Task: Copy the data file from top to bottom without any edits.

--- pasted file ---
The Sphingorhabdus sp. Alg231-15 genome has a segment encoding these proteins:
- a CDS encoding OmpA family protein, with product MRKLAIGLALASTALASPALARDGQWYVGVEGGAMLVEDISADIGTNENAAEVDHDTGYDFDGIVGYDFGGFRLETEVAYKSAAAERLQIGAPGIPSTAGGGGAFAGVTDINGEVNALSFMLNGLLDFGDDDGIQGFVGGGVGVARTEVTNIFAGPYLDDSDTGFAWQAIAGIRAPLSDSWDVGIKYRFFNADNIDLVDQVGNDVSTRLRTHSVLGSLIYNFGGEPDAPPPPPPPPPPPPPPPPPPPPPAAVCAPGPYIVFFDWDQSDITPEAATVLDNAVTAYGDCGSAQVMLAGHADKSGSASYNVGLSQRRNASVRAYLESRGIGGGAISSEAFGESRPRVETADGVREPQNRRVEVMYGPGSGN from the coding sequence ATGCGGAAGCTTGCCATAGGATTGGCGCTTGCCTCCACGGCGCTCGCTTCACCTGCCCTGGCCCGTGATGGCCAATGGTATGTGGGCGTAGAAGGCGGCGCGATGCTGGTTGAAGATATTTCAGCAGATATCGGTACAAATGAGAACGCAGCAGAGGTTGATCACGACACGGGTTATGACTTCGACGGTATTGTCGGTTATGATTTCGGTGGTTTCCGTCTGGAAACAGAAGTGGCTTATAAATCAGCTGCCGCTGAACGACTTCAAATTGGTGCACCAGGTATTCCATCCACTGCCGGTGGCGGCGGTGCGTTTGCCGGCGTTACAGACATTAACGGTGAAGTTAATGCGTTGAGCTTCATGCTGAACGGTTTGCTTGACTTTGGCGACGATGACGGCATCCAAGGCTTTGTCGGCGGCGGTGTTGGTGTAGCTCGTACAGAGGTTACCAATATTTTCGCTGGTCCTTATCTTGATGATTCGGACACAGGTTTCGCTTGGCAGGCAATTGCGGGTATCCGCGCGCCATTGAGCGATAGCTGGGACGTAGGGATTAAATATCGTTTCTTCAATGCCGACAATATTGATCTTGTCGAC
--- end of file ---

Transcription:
The Sphingorhabdus sp. Alg231-15 genome has a segment encoding these proteins:
- a CDS encoding OmpA family protein, with product MRKLAIGLALASTALASPALARDGQWYVGVEGGAMLVEDISADIGTNENAAEVDHDTGYDFDGIVGYDFGGFRLETEVAYKSAAAERLQIGAPGIPSTAGGGGAFAGVTDINGEVNALSFMLNGLLDFGDDDGIQGFVGGGVGVARTEVTNIFAGPYLDDSDTGFAWQAIAGIRAPLSDSWDVGIKYRFFNADNIDLVDQVGNDVSTRLRTHSVLGSLIYNFGGEPDAPPPPPPPPPPPPPPPPPPPPPAAVCAPGPYIVFFDWDQSDITPEAATVLDNAVTAYGDCGSAQVMLAGHADKSGSASYNVGLSQRRNASVRAYLESRGIGGGAISSEAFGESRPRVETADGVREPQNRRVEVMYGPGSGN from the coding sequence ATGCGGAAGCTTGCCATAGGATTGGCGCTTGCCTCCACGGCGCTCGCTTCACCTGCCCTGGCCCGTGATGGCCAATGGTATGTGGGCGTAGAAGGCGGCGCGATGCTGGTTGAAGATATTTCAGCAGATATCGGTACAAATGAGAACGCAGCAGAGGTTGATCACGACACGGGTTATGACTTCGACGGTATTGTCGGTTATGATTTCGGTGGTTTCCGTCTGGAAACAGAAGTGGCTTATAAATCAGCTGCCGCTGAACGACTTCAAATTGGTGCACCAGGTATTCCATCCACTGCCGGTGGCGGCGGTGCGTTTGCCGGCGTTACAGACATTAACGGTGAAGTTAATGCGTTGAGCTTCATGCTGAACGGTTTGCTTGACTTTGGCGACGATGACGGCATCCAAGGCTTTGTCGGCGGCGGTGTTGGTGTAGCTCGTACAGAGGTTACCAATATTTTCGCTGGTCCTTATCTTGATGATTCGGACACAGGTTTCGCTTGGCAGGCAATTGCGGGTATCCGCGCGCCATTGAGCGATAGCTGGGACGTAGGGATTAAATATCGTTTCTTCAATGCCGACAATATTGATCTTGTCGAC